Exposing private state to enable unit testing

This article is part of the series of posts about unit testing anti-patterns.

Exposing private state

Last time, we talked about making private methods public in order to enable unit testing. It’s not the only way people expose implementation details to the outside world for unit testing purposes, though. Today, we’ll look at a similar anti-pattern: exposing private state.

Let’s look at the following example:

Here, a customer starts with the Regular status and then can be promoted to Preferred and enjoy the 5% discount on everything.

How would you approach unit testing the Promote() method in this case? The status field is private and thus is not available in tests, so there’s no direct way to verify the promotion.

A tempting solution is to just make the status field public and examine it after calling Promote(). After all, that’s the desirable side effect of this method, so why not just test that side effect directly?

That would be an example of this anti-pattern in action. Remember: always write unit tests as if they were a regular client of the SUT, don’t expose state getters solely for satisfying a test. In the above example, the status field is not observable from the outside world and thus doesn’t belong to the class’s public API. Exposing it means that you would expose an internal implementation detail.

How to do that properly then?

What you should do instead is you need to mimic the behavior of regular clients of this class. In this particular situation, it seems that they don’t care about the status field, otherwise that piece of information would be public. What they do care about is the discount the customer gets after the promotion.

So that is what you should aim at verifying too. You need to check two things here:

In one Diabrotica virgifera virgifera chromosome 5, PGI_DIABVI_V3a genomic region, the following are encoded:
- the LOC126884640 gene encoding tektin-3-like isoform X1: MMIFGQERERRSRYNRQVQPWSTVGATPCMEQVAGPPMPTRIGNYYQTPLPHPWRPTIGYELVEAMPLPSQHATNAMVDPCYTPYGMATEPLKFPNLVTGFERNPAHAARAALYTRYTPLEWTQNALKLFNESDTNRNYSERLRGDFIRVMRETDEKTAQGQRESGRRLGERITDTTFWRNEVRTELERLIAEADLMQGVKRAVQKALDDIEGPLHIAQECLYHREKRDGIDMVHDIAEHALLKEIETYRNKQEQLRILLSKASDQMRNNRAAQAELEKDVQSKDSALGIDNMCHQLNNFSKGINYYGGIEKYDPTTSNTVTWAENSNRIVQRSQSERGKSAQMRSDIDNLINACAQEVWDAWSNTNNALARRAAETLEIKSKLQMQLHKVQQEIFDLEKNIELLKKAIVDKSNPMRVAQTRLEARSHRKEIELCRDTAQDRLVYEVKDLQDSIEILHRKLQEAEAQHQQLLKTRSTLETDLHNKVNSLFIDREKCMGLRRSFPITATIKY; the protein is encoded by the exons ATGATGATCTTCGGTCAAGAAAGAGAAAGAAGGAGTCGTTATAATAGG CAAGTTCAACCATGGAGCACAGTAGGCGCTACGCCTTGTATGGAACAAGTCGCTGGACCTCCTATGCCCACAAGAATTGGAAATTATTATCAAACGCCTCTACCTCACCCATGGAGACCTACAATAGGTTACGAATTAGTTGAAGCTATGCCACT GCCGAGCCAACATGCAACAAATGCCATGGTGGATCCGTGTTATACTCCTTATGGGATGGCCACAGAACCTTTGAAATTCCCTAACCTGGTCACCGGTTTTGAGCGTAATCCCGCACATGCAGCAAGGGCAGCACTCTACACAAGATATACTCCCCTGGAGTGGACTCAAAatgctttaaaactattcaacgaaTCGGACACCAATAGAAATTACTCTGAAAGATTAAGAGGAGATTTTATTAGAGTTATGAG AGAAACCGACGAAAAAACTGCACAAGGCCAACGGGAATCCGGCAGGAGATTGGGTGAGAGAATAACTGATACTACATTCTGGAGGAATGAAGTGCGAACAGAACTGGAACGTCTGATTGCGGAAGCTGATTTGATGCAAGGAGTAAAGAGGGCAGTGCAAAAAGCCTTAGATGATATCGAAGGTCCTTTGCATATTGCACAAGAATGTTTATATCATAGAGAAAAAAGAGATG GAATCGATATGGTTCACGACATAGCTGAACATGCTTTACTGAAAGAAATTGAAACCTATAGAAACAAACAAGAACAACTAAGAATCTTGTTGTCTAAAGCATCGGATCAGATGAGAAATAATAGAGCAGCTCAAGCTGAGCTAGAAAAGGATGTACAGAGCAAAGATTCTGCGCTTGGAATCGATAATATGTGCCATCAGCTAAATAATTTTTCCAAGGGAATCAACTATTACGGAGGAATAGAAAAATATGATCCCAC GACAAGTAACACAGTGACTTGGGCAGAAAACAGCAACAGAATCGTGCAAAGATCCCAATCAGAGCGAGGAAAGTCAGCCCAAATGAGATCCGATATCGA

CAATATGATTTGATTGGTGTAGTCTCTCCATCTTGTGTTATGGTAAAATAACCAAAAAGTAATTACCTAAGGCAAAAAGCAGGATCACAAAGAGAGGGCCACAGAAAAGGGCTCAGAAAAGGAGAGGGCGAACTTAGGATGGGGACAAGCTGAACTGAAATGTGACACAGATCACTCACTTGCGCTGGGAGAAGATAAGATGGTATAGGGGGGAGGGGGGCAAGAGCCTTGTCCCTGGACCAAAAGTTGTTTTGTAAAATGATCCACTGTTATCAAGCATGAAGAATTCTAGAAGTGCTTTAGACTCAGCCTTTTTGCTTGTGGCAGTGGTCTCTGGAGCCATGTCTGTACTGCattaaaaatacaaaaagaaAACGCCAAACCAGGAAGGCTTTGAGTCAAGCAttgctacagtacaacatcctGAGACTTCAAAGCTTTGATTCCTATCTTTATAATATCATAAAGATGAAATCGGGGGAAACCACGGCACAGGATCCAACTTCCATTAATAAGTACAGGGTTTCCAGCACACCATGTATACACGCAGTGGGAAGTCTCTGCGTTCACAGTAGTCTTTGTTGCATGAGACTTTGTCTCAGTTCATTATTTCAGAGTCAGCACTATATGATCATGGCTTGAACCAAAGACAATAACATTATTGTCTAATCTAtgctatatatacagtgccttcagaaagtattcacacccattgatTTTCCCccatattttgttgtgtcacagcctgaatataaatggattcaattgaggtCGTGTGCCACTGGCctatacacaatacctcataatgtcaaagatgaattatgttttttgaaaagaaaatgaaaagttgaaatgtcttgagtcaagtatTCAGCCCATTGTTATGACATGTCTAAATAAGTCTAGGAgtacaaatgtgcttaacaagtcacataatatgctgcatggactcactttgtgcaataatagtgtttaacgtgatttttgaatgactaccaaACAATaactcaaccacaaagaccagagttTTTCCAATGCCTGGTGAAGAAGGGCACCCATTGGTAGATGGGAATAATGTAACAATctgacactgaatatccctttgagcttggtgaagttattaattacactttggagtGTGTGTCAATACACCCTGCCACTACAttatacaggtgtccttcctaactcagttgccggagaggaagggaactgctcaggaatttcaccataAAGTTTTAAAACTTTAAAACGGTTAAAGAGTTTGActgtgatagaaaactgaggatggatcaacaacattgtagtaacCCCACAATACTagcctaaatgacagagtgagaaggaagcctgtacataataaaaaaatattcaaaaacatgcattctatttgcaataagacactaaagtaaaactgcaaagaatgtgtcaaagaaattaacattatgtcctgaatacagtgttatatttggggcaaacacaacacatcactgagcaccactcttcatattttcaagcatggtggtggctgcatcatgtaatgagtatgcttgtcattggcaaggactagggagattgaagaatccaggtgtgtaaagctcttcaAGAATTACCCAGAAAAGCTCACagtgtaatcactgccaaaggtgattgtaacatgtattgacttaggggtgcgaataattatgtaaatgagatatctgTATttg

• A newly created customer has no discount.
  • Once the customer is promoted, the discount becomes 5%.

This way, you are binding your tests to the observable behavior of the SUT, not its implementation details. Later, if your application code starts to use this status field (say, for reporting purposes), you will be able to also start binding to it in tests because it’d officially become part of the SUT’s public API. But not until that happens. Widening the SUT’s API surface for the sake of testability is not a good design decision.

Testing a set of collaborating classes

Additional state getters are also often introduced when verifying collaborations between classes. In order to check the effect of one class calling another, you could decide to make some piece of information on the receiving part public.

Let’s take this example:

Here, aside from other work related to the checkout process, the Order class needs to record the fact of purchase using another class – OrderStatistics. But how to verify it? Note that the _log field is private, so there’s no direct way for us to do that.

Again, a tempting solution in this situation would be to just make the collection of log entries public and bind to it in tests.

Another possible way to fix this problem is to mock OrderStatistics out. You could introduce an interface for it, create a runtime wrapper using one of the mocking libraries and check that Order calls LogOrder.

Both of these decide decisions are suboptimal. The first one is because you would expose the internal implementation detail – the private field. And the approach with mocks – because you would bind to another implementation detail: the way the domain classes communicate with each other.